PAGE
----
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kitchen doors 2 questions

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tombo

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Today i had the biggest delivery of wood so far :) stacks of steamed beech for a kitchen project. I was going to jump straight in with the tools but a little bit of doubt has set in :?, as i am only off work this week I must get cracking tomorrow.

The big piece is 12 feet long 10 inches wide and nearly 2 inches thick its one hell os a slab of wood. I'm not exactly sure how my supplier has related this to my cutting list, but if its what i think it is my thicknesser will be making a lot of chips, such a waste .....note to self "good excuse to buy a re-saw "




Q1 The doors i am making are nothing fancy just a flat panel, beech veneer mdf in the center. ideally i would like use haunch tenons but i don't have a mortiser would a short tenon fitting into the grooves for the mdf be good enough?

Q2 I plan to cut the grooves on my router table would it be better to use a slot cutting bit stock held flat on the table or a straight cutting bit stock held against the fence?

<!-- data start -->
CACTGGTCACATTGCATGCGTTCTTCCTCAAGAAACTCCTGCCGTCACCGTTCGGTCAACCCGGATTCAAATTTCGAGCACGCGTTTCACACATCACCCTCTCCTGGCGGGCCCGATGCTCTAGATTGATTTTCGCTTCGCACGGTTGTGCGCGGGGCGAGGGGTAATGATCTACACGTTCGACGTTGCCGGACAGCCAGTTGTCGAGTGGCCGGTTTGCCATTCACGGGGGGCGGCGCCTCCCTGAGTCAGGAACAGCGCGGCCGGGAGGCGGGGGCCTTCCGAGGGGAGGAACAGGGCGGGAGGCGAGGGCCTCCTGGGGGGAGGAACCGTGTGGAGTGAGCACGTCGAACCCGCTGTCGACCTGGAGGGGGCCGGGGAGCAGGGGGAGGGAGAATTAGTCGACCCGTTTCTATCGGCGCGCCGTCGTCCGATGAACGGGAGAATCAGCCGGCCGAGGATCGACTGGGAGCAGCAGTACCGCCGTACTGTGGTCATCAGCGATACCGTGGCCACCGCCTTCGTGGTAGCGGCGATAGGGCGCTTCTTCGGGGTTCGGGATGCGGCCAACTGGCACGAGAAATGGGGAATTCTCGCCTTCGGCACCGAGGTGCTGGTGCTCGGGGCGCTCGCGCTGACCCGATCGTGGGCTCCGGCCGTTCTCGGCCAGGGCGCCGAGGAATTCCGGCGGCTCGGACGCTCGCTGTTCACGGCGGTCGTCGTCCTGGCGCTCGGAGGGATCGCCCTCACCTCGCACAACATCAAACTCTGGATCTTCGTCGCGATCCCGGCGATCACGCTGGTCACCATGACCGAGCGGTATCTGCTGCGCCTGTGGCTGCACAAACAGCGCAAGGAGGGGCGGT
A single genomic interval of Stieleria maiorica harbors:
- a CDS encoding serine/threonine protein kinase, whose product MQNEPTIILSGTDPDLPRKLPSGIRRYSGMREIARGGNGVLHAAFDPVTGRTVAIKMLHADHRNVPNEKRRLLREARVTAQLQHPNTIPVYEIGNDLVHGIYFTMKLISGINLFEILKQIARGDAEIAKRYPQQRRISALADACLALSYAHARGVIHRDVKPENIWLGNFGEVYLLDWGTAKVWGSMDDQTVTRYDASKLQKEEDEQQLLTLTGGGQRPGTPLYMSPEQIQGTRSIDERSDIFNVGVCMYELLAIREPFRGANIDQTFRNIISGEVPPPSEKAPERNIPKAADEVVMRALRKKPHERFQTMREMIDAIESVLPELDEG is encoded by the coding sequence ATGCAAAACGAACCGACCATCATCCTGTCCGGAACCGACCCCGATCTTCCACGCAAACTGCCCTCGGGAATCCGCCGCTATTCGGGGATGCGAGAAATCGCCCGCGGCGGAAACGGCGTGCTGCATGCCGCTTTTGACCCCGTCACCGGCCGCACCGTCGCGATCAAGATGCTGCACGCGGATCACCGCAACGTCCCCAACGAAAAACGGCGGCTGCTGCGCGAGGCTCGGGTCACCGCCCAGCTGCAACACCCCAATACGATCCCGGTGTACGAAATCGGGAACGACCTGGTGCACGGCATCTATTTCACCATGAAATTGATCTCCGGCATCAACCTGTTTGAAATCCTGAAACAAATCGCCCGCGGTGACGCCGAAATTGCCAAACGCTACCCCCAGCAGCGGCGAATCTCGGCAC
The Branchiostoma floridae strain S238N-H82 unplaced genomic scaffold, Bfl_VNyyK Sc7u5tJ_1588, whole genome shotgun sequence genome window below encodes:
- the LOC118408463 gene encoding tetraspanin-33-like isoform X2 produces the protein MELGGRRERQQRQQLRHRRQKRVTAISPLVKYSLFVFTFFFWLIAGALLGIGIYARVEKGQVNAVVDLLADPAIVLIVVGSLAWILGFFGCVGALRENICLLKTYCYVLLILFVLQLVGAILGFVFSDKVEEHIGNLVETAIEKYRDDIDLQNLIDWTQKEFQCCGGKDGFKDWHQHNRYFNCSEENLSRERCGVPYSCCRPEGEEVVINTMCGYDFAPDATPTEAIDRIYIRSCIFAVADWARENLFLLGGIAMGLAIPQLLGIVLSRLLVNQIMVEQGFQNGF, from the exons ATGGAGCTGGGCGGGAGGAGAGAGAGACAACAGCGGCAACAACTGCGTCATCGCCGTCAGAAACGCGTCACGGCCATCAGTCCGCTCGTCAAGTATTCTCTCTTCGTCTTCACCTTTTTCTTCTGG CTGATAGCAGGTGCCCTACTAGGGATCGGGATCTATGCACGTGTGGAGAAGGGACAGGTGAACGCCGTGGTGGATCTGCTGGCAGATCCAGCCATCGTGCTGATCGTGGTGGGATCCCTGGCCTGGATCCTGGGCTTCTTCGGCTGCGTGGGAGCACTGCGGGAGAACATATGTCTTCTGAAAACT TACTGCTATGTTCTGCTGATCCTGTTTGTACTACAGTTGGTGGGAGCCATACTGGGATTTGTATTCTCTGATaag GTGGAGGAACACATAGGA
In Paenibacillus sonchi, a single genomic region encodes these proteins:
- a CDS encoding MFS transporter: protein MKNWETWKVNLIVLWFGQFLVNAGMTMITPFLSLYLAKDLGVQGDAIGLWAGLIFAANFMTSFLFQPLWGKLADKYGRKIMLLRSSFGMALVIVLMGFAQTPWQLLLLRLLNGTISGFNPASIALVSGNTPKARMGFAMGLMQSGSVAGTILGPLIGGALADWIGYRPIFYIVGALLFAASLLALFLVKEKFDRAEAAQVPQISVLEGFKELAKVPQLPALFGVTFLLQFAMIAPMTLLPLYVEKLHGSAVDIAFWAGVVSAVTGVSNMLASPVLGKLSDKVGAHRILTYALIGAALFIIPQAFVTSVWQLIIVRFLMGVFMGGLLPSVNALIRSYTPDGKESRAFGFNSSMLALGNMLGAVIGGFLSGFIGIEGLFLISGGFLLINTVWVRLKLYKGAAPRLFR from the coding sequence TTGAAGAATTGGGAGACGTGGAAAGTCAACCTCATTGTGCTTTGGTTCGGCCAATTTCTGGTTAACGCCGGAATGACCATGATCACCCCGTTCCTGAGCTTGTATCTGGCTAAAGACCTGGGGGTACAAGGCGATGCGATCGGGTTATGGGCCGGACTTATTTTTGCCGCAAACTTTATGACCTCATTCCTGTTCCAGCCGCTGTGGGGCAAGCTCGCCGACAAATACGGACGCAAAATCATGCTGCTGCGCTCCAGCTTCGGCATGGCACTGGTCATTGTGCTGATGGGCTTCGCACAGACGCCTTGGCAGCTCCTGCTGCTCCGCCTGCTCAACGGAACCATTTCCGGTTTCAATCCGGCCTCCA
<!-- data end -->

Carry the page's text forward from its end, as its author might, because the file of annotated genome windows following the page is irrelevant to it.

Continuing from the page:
all advice gratefully received.

Tom
 

johnelliott

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1, yes, a short tenon fitting into the panel grooves will be fine as long as the groove is 10mm or so deep. Wealden do a very good 6mm pair of tongue and groove cutters which will cut up to 12.7mm deep, which kind of answers the second question too

John
 

SlimShavings

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When I make flat panel doors I lay the stock flat. Cut my grooves and then reset the bit deeper and cut the mortises. It can be done either way but to me its easier to control when the stock is flat.

On that nice piece of beech. If your up to it you can rip it to the thickness you want on both edges (as deep as your saw goes) and finish with a handsaw. a little at a time. Done that before too. At least you don't waste it. and its a good stress test. Figure if I don't have a heart attack I'm OK
 
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